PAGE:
When it comes to geomembrane quality assurance, are destructive testing practices as effective as basic leak detection technologies?
The function of a geomembrane liner is to prevent liquid flow to the environment. CQA measures should be judged on how effective they are in meeting this requirement. This article critically examines the industry’s current means of providing confidence that final installed geomembranes do not leak.
Destructive seam tests: CQA cornerstone or millstone?
In the early days of geomembrane installation, research and the resulting technical guidance put a heavy emphasis on how to create and check for good seams. The underlying assumption was that seams were the “weak link” because they were often created under less-than-optimal field conditions by technicians subject to human error. Indeed, the landmark textbook on designing with geosynthetics (Koerner 1994) states in a discussion of the most important aspects of geomembrane construction, “Seams should be at the top of everyone’s list.” From that perspective, the industry responded by instituting a plethora of required CQA documentation in the form of seaming logs, panel logs, temperature measurements, start-up procedures, non-destructive testing procedures, and destructive testing procedures. Much of this was promulgated by the U.S. EPA (1991, 1993).
The seaming of polyethylene geomembranes - by far the most common type in the waste containment industry - requires trained personnel and special equipment. These specialized installation requirements tend to create a mystery surrounding the welds, which then seems to compel organizations to do even more testing.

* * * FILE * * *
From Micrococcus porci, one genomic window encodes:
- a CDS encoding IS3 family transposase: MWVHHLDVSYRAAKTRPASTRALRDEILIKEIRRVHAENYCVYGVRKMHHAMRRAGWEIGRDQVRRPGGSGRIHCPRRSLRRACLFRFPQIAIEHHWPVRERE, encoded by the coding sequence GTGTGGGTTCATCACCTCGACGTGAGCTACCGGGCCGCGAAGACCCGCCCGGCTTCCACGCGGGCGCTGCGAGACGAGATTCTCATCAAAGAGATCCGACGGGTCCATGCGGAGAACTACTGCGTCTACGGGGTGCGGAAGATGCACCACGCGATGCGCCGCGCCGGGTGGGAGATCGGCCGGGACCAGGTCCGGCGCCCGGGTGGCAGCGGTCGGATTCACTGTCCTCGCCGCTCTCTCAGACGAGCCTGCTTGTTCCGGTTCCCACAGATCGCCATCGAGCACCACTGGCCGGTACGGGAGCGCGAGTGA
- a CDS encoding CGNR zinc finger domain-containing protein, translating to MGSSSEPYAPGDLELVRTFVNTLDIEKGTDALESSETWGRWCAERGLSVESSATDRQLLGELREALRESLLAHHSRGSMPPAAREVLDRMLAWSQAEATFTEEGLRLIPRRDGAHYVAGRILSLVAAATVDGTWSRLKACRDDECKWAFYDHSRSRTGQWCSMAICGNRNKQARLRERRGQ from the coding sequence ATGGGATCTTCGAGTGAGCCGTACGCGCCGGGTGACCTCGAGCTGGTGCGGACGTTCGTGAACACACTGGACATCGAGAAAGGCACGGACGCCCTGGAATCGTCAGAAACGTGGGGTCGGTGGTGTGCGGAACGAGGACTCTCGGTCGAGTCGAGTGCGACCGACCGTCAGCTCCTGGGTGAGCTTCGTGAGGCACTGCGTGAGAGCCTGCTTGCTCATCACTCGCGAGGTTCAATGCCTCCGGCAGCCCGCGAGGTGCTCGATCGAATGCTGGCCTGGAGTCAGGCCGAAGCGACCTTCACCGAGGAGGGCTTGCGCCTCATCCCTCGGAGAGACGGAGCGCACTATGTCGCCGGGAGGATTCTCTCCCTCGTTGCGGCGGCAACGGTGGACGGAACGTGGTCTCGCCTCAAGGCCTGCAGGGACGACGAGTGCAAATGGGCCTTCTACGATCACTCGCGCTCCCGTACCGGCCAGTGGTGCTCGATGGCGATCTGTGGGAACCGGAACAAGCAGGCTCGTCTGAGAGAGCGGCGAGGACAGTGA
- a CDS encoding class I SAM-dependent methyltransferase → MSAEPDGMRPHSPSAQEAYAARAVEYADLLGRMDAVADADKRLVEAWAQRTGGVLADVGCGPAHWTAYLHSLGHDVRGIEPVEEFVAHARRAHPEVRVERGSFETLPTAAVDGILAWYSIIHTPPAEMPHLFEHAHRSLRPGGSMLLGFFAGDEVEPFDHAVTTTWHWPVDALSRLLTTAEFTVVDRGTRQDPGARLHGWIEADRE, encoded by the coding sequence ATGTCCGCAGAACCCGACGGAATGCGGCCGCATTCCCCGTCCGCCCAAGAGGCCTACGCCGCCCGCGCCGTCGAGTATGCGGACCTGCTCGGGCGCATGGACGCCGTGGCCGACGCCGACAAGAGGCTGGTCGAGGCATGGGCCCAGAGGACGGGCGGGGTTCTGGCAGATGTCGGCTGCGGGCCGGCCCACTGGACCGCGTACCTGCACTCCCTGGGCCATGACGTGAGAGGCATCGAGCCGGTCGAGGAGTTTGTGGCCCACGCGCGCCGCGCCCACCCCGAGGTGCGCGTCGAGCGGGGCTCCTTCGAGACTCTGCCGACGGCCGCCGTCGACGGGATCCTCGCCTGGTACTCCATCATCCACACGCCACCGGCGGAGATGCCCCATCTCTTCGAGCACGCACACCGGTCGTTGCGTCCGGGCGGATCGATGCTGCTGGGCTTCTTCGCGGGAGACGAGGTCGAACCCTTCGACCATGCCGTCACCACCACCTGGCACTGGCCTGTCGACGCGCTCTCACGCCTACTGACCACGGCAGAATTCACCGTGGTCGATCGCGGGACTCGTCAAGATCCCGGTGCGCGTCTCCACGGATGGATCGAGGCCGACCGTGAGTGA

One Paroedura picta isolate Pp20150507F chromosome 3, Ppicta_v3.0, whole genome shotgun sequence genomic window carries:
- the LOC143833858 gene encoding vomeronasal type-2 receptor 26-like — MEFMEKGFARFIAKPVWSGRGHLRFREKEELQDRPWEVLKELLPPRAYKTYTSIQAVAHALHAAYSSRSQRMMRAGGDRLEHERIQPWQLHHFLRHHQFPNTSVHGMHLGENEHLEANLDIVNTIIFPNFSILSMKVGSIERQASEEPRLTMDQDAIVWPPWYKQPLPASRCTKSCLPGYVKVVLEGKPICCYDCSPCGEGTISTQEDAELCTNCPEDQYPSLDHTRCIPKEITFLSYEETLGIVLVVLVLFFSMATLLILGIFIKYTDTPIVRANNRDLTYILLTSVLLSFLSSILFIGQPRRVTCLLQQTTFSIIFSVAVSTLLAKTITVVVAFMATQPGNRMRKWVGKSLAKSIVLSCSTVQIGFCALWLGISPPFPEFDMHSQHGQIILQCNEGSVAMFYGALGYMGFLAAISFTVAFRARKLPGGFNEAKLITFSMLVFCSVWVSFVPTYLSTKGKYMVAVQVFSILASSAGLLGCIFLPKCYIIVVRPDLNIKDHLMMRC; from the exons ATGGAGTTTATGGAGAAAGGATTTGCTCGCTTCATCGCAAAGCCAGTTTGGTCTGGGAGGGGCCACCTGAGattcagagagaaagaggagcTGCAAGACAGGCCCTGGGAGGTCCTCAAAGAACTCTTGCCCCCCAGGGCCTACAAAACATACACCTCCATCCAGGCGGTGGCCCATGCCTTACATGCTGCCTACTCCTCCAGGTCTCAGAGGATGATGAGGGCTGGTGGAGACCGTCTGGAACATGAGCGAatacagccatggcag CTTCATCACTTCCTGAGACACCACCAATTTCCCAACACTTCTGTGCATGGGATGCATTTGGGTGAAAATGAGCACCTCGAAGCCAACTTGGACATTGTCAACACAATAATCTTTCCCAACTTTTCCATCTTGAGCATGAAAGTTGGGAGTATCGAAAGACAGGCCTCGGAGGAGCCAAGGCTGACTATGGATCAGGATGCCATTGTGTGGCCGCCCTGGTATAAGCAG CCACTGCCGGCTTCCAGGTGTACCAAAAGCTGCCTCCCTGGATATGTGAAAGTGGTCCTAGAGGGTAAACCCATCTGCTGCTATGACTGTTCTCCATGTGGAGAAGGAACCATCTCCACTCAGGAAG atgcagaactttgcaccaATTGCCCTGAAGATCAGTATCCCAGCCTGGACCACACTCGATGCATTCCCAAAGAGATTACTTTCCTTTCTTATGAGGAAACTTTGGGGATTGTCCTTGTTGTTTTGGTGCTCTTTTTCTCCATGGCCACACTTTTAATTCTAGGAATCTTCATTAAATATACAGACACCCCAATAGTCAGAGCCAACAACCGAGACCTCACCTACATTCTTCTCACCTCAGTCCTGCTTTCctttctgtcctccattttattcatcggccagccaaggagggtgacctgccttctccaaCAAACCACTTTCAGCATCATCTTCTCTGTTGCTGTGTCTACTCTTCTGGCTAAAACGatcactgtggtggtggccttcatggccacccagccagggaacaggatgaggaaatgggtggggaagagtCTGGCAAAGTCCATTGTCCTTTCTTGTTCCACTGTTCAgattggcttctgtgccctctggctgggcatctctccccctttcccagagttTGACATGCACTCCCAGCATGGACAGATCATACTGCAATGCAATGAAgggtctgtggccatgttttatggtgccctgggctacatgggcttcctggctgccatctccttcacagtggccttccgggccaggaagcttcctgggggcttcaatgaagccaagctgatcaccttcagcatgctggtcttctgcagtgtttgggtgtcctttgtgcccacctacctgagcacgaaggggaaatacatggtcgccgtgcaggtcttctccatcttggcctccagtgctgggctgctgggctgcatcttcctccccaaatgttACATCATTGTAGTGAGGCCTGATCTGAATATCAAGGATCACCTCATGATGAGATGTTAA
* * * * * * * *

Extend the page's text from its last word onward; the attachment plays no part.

The rationale and justification for requiring even more scrutiny of field seams was fueled by the phenomenon of stress cracking in HDPE geomembranes, where it was noted that most of the stress-cracking problems were immediately adjacent to and in field seams. Since polyethylene in the early days was already prone to stress cracking wherever stress concentrations occurred, field seaming activities greatly exacerbated the issue by both introducing stress concentrations and degrading the polymer with heat in the vicinity of the seams. Dramatic field failures, some continuing even to this day from older installations, led to more and more recommendations regarding verification and field testing of seams in an effort to minimize the potential for stress cracking. In fact, the greatest strides in the stress cracking arena came not so much from improved seaming methods and quality assurance, but rather from the polyethylene resin manufacturers. The fact is, the stress-cracking problem was aggressively addressed and, in the authors’ opinion, largely solved, at least with the high quality resins being used in North America. Any specification following GRI GM-13 should provide a satisfactory material resistant to stress cracking. Of course, good seaming practice is still important, especially for exposed conditions. Nonetheless, the intense scrutiny over field seaming procedures, voluminous record keeping, and intensive destructive testing begins to feel like overkill.